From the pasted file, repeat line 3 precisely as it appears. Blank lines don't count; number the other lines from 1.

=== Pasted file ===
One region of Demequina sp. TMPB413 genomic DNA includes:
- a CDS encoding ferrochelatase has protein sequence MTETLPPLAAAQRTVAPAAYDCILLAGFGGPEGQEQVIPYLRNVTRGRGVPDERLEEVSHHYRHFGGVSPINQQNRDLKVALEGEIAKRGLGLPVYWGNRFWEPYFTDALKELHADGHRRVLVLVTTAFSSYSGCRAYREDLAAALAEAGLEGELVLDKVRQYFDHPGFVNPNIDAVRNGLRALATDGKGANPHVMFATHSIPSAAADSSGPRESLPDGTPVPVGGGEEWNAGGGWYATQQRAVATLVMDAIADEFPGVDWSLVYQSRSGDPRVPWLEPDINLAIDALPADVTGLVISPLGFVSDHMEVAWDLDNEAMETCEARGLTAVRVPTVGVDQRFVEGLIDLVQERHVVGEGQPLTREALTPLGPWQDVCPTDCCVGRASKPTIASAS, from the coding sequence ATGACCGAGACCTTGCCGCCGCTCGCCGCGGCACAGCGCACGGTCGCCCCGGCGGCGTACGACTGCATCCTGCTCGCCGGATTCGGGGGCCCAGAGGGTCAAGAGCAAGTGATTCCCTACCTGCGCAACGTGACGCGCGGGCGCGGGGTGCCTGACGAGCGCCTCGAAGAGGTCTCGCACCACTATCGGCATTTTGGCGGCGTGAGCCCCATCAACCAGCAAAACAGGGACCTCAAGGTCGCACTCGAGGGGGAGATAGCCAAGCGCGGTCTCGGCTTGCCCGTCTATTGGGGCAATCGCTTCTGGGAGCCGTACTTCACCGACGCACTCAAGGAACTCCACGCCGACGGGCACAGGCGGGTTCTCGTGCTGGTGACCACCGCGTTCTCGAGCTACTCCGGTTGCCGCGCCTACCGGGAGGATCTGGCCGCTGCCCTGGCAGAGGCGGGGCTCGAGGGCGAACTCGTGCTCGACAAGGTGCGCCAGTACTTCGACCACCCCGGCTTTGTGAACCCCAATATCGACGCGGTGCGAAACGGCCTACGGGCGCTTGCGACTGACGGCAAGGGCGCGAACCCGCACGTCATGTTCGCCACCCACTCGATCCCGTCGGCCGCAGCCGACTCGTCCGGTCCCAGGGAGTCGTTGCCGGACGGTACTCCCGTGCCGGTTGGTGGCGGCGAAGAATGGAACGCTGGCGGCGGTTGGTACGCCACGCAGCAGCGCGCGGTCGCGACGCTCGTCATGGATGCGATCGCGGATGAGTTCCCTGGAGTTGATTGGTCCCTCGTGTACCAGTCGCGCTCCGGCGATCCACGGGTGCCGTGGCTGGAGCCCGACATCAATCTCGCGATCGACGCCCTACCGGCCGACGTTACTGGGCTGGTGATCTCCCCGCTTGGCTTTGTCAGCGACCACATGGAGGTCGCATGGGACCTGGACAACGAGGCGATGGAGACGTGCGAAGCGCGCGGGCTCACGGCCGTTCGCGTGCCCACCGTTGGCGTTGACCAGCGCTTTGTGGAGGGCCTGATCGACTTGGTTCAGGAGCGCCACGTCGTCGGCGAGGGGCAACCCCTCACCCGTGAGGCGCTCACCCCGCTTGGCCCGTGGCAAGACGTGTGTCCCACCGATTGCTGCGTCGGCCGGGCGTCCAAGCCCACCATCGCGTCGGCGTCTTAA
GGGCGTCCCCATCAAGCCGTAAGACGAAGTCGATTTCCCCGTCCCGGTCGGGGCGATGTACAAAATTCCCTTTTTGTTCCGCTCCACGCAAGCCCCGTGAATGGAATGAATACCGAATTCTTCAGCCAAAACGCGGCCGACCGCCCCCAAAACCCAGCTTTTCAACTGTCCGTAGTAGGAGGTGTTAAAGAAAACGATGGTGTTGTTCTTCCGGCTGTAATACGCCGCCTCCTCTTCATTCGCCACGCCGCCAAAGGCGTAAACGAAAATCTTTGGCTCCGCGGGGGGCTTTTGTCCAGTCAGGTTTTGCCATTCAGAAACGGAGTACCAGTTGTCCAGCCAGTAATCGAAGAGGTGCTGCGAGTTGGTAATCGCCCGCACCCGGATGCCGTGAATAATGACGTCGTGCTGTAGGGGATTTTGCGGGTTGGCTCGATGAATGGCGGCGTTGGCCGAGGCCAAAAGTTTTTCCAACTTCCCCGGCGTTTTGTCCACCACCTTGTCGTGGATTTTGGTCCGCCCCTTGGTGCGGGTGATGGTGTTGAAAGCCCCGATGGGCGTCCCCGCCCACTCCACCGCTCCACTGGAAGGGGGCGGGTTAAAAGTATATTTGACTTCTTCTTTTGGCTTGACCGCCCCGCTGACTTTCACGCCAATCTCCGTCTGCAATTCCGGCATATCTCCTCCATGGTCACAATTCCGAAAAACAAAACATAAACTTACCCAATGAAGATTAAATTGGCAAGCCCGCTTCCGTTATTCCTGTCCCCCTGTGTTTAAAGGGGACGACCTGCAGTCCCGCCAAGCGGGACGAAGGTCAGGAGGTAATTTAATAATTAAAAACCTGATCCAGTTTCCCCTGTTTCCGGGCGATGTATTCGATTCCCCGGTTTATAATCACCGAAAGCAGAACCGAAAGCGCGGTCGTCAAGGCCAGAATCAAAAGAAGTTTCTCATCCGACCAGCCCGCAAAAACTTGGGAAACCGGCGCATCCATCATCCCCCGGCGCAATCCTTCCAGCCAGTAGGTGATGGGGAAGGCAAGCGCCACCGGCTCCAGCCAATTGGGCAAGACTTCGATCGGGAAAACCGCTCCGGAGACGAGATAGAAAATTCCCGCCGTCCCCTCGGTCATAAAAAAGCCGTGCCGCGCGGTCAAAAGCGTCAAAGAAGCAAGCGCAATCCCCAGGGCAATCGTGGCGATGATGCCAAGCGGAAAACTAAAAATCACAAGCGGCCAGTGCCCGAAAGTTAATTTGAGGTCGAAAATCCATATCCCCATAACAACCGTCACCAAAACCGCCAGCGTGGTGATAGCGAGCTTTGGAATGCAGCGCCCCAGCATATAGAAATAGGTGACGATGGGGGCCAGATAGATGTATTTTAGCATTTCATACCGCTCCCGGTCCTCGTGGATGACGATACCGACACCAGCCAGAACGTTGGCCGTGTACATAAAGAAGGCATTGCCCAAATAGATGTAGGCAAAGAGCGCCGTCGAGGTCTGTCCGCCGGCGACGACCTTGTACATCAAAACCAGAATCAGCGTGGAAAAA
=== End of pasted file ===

GGGCGTCCCCATCAAGCCGTAAGACGAAGTCGATTTCCCCGTCCCGGTCGGGGCGATGTACAAAATTCCCTTTTTGTTCCGCTCCACGCAAGCCCCGTGAATGGAATGAATACCGAATTCTTCAGCCAAAACGCGGCCGACCGCCCCCAAAACCCAGCTTTTCAACTGTCCGTAGTAGGAGGTGTTAAAGAAAACGATGGTGTTGTTCTTCCGGCTGTAATACGCCGCCTCCTCTTCATTCGCCACGCCGCCAAAGGCGTAAACGAAAATCTTTGGCTCCGCGGGGGGCTTTTGTCCAGTCAGGTTTTGCCATTCAGAAACGGAGTACCAGTTGTCCAGCCAGTAATCGAAGAGGTGCTGCGAGTTGGTAATCGCCCGCACCCGGATGCCGTGAATAATGACGTCGTGCTGTAGGGGATTTTGCGGGTTGGCTCGATGAATGGCGGCGTTGGCCGAGGCCAAAAGTTTTTCCAACTTCCCCGGCGTTTTGTCCACCACCTTGTCGTGGATTTTGGTCCGCCCCTTGGTGCGGGTGATGGTGTTGAAAGCCCCGATGGGCGTCCCCGCCCACTCCACCGCTCCACTGGAAGGGGGCGGGTTAAAAGTATATTTGACTTCTTCTTTTGGCTTGACCGCCCCGCTGACTTTCACGCCAATCTCCGTCTGCAATTCCGGCATATCTCCTCCATGGTCACAATTCCGAAAAACAAAACATAAACTTACCCAATGAAGATTAAATTGGCAAGCCCGCTTCCGTTATTCCTGTCCCCCTGTGTTTAAAGGGGACGACCTGCAGTCCCGCCAAGCGGGACGAAGGTCAGGAGGTAATTTAATAATTAAAAACCTGATCCAGTTTCCCCTGTTTCCGGGCGATGTATTCGATTCCCCGGTTTATAATCACCGAAAGCAGAACCGAAAGCGCGGTCGTCAAGGCCAGAATCAAAAGAAGTTTCTCATCCGACCAGCCCGCAAAAACTTGGGAAACCGGCGCATCCATCATCCCCCGGCGCAATCCTTCCAGCCAGTAGGTGATGGGGAAGGCAAGCGCCACCGGCTCCAGCCAATTGGGCAAGACTTCGATCGGGAAAACCGCTCCGGAGACGAGATAGAAAATTCCCGCCGTCCCCTCGGTCATAAAAAAGCCGTGCCGCGCGGTCAAAAGCGTCAAAGAAGCAAGCGCAATCCCCAGGGCAATCGTGGCGATGATGCCAAGCGGAAAACTAAAAATCACAAGCGGCCAGTGCCCGAAAGTTAATTTGAGGTCGAAAATCCATATCCCCATAACAACCGTCACCAAAACCGCCAGCGTGGTGATAGCGAGCTTTGGAATGCAGCGCCCCAGCATATAGAAATAGGTGACGATGGGGGCCAGATAGATGTATTTTAGCATTTCATACCGCTCCCGGTCCTCGTGGATGACGATACCGACACCAGCCAGAACGTTGGCCGTGTACATAAAGAAGGCATTGCCCAAATAGATGTAGGCAAAGAGCGCCGTCGAGGTCTGTCCGCCGGCGACGACCTTGTACATCAAAACCAGAATCAGCGTGGAAAAA